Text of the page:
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Norah Alayyaf, Abdullah Abdulaziz AlQatari, Amer Altalib, Abdullah Saleh AlQattan, Abdulwahab A. Alshahrani
(Department of General Surgery, Hepatobiliary Surgery Section, King Fahad Specialist Hospital, Dammam, Saudi Arabia)
Am J Case Rep 2021; 22:e927921
The most common primary malignant neoplasm of the kidneys in adults is renal cell carcinoma (RCC), which originates inside the renal cortex and accounts for 80-85% of all primary renal neoplasms. RCCs can spread to many organs, including the liver, lungs, bones, and brain. Disease is quiescent until the late stages of disease in the vast majority of patients.
CASE REPORT: We report a case of 63-year-old woman who presented to her surveillance check-up after a right radical nephrectomy 8 years ago. Computed tomography of the chest, abdomen, and pelvis (CT-CAP) revealed a hypervascular mass in the body of the pancreas measuring 1 cm, consistent with metastatic appearance. Therefore, the tumor board decision was to proceed with spleen-preserving distal pancreatectomy. The final histopathology result showed metastatic clear cell renal cell carcinoma (CCRCC) with negative resection margins. The patient currently is under regular follow-up. The latest CT-CAP was done at 1 year postoperatively, which showed no evidence of recurrence or metastasis.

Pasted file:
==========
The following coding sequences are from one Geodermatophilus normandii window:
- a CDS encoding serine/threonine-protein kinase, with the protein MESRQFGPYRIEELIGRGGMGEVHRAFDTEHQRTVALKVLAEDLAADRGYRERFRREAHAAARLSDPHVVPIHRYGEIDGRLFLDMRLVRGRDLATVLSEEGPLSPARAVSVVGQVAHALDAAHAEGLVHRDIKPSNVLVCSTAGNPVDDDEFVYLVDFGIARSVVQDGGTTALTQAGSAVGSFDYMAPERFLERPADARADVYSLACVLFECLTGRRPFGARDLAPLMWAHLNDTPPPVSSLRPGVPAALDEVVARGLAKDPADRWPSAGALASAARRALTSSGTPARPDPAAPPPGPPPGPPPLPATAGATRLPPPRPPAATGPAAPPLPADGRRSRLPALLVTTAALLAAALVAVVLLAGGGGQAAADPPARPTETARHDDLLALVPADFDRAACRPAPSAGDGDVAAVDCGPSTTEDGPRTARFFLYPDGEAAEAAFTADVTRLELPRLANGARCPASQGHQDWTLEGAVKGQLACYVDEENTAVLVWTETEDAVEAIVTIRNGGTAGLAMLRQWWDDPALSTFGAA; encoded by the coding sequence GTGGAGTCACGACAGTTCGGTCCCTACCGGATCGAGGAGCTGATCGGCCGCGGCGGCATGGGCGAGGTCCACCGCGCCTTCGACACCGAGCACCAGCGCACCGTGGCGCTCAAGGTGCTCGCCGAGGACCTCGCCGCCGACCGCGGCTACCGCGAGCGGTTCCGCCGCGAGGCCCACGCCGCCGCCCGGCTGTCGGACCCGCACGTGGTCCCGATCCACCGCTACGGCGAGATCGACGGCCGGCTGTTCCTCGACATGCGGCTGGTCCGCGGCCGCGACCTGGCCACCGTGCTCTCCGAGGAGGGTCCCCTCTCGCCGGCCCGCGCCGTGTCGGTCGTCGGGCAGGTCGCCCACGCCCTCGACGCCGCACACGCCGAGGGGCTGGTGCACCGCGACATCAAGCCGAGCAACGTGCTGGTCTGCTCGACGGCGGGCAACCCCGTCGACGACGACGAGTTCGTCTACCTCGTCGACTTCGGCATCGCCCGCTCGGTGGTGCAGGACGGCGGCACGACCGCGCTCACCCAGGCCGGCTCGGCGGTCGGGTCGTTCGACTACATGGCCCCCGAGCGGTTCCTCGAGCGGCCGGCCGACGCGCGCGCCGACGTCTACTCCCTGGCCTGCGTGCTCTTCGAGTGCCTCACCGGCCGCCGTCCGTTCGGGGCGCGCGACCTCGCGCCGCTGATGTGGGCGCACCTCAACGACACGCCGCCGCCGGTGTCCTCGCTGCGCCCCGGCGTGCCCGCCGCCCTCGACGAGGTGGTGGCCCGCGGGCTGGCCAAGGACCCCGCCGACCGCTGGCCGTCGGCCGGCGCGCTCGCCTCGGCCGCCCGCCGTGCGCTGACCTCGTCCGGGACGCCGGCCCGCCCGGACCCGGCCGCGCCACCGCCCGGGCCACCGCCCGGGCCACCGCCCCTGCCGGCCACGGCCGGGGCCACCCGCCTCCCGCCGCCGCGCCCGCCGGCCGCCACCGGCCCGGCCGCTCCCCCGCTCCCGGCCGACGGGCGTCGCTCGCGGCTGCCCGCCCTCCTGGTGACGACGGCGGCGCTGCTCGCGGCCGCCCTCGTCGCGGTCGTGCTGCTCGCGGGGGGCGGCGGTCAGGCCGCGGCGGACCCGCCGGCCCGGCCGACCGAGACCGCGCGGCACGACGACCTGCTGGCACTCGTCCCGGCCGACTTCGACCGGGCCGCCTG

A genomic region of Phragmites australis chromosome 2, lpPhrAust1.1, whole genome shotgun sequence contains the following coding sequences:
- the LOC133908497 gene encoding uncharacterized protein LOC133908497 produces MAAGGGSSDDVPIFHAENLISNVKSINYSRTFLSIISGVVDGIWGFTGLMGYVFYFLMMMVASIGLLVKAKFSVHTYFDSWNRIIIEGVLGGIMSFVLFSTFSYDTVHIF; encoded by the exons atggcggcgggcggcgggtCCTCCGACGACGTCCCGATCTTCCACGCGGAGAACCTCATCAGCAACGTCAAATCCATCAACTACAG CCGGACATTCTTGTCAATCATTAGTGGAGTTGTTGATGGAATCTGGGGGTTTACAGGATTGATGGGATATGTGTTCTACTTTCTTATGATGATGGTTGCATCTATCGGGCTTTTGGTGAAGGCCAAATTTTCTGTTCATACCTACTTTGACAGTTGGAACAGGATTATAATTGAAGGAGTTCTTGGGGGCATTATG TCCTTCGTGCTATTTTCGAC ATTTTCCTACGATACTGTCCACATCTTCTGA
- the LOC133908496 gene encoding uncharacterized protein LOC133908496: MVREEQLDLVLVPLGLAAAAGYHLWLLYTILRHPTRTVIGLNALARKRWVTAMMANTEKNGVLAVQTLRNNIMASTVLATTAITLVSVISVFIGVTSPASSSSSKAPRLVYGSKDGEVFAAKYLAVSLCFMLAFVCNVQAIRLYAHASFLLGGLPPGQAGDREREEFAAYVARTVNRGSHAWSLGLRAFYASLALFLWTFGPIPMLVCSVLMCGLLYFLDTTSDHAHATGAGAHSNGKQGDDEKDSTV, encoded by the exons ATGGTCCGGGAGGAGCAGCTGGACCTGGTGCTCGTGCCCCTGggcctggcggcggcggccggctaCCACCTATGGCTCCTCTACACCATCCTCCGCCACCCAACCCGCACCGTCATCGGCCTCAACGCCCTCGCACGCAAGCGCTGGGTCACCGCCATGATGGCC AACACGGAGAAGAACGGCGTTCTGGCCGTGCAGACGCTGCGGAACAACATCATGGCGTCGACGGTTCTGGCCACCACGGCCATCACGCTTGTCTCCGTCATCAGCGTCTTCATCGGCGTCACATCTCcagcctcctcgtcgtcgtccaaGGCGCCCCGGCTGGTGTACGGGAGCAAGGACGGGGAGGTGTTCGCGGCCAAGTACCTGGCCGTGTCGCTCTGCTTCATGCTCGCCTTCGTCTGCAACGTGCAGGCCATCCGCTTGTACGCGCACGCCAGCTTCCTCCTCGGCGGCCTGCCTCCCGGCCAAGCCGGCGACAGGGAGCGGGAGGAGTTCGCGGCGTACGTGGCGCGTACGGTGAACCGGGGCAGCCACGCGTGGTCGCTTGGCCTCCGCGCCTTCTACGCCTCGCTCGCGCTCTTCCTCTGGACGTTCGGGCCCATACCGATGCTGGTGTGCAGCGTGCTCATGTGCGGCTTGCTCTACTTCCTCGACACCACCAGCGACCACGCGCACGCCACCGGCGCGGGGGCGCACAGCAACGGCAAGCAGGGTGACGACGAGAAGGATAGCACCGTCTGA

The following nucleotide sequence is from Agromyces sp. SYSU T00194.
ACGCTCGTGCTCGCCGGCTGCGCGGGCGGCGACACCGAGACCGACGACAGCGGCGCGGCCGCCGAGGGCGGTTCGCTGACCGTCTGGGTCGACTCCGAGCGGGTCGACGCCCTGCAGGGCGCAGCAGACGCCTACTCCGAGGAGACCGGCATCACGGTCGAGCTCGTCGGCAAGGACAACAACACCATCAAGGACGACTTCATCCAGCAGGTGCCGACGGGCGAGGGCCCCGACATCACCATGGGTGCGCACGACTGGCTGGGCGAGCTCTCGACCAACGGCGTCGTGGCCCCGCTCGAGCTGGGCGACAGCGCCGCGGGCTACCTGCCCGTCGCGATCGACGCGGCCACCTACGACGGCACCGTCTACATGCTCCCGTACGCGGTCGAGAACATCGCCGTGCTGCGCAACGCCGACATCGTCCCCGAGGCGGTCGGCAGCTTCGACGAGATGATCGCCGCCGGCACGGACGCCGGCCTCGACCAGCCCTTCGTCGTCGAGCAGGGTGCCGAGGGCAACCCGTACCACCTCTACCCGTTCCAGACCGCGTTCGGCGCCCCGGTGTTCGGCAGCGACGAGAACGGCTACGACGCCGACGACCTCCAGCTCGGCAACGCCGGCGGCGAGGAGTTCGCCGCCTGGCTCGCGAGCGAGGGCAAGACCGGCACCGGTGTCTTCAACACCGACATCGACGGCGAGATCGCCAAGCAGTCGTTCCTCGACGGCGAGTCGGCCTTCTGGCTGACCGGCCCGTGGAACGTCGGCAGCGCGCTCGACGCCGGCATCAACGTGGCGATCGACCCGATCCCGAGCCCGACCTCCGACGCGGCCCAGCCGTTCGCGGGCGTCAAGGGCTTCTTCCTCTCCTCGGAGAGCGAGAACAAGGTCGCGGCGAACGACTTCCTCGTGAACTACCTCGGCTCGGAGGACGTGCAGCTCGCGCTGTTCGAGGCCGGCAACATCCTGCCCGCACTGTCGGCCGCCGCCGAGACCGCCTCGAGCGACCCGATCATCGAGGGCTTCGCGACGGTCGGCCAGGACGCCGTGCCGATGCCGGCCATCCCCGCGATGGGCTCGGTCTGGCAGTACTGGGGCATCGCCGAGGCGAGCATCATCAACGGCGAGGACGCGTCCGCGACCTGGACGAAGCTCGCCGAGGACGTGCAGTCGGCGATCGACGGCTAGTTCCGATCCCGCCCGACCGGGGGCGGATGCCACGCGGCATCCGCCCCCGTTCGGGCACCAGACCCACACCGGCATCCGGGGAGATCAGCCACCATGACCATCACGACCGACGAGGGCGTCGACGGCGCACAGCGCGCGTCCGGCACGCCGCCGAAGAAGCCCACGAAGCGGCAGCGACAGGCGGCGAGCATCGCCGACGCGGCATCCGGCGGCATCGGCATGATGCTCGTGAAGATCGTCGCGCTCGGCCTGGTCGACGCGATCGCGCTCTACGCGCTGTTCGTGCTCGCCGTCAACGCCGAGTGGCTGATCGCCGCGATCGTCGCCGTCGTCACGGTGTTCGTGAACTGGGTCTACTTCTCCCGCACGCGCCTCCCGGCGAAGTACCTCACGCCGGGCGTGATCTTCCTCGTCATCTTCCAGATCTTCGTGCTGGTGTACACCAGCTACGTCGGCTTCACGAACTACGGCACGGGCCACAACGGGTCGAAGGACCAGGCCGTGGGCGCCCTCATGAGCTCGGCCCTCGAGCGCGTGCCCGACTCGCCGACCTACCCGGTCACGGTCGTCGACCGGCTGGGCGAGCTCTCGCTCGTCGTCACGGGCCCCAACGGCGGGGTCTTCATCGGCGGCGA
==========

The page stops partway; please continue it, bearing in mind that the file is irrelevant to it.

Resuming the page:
CONCLUSIONS: Patients with RCCs can develop asymptomatic metastatic lesions years after complete oncological resection of the primary tumor. Furthermore, metastatic RCCs can be misdiagnosed as other primary tumors. Hence, a meticulous long-term follow-up is essential to ensure that recurrence or a new distant metastasis is not missed. RCCs are known for their poor response to chemotherapy and radiation therapy. However, the new targeted therapies have shown a good response rate. Nevertheless, complete oncological resection of the pancreatic metastasis remains the best treatment modality and is associated with a 5-year survival rate of 75%.